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Cold front on Friday could bring rain

Posted 5/26/22

A Saharan Air Layer, with its dry air and warmer-than-average temperatures/lower instability will dominate across the South Florida ...

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Online exclusive

Cold front on Friday could bring rain

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WEST PALM BEACH  -- A Saharan Air Layer, with its dry air and warmer-than-average temperatures/lower instability will dominate across the South Florida Water Management District for several days resulting in greatly suppressed rainfall, except over the far west, where afternoon to early evening rains are possible, according to the Weekly Environmental Conditions Report released by John Mitnik of SFWMD.

Widely scattered shower activity will affect the Florida Keys and the southeast coast of Florida, but little areal average rainfall is expected.

Today, a greater coverage of interior and western rains is anticipated, where some rains could be heavy and continue into the evening.

A cold front will enter into north Florida by Friday morning resulting in an increased coverage of afternoon and evening rains over the interior and the northeastern to eastern half of the SFWMD. Over the weekend, total SFWMD rainfall will increase to above or well above the daily climatological average into early next week. The focus of afternoon-to-evening rains could be in the southeast or east, and then generally concentrate around and south of Lake Okeechobee.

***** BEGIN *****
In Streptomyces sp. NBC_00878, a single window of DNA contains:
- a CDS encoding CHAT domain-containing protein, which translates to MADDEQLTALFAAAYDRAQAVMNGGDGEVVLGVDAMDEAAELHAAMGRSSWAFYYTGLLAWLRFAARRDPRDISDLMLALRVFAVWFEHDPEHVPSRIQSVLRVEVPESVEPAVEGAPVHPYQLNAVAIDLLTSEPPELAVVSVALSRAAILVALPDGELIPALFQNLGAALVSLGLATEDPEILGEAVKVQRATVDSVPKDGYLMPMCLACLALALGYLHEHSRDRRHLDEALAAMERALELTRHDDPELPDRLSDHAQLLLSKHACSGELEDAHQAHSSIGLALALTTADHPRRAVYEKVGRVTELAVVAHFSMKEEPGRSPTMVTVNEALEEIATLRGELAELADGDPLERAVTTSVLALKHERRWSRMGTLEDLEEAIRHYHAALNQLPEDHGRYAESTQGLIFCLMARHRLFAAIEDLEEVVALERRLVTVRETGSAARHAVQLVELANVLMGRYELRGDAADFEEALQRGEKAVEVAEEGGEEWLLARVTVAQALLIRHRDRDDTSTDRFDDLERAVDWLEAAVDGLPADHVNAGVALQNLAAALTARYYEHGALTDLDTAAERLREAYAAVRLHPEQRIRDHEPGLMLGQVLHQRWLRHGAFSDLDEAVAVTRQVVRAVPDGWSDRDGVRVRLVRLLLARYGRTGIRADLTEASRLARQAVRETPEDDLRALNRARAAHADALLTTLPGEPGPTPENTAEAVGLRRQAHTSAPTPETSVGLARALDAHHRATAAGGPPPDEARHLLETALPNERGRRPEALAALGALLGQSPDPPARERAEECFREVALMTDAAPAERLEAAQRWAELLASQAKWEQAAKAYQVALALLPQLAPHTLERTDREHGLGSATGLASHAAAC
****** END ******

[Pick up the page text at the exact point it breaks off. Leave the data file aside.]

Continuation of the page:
For the week ending next Tuesday (May 31) morning, total SFWMD rainfall is predicted to be near the long-term average.

For the week-2 period, a trough of low pressure across Florida and the Gulf of Mexico will combine with copious moisture from a tropical disturbance or developing tropical cyclone to potentially produce above- to much-above normal rainfall. However, forecast confidence in exactly how much rain would fall is low.

Lake Okeechobee stage was 12.71 feet (above sea level) on May 22, 2022, with water levels 0.46 feet lower than a month ago.

Average daily inflows (excluding rainfall) decreased from the previous week, going from 1,369 cubic feet per second (cfs) to 1,115 cfs. Average daily outflows (excluding evapotranspiration) decreased, going from 4,087 cfs to 2,083 cfs.

The mid-May 2022 snail kite nesting survey revealed a total of 44 nests thus far, including 11 successes and 28 failures. Nests have also been recorded on Lake Hicpochee impoundments (26 nests; 12 active) and the C-44 canal impoundments (13 nests; 10 active).

The May 16-18, 2022 routine water quality monitoring survey on Lake Okeechobee revealed that 63% of the sites had concentrations of total microcystins below detection level. The highest concentration (0.4 µg/L) was recorded at CLV10A. The World Health Organization (WHO) considers levels below 1.0 µg/L to be safe for drinking water.

Approximately 72% of the sites sampled had mixed phytoplankton communities and 19% of the sites had communities dominated by Microcystis aeruginosa.

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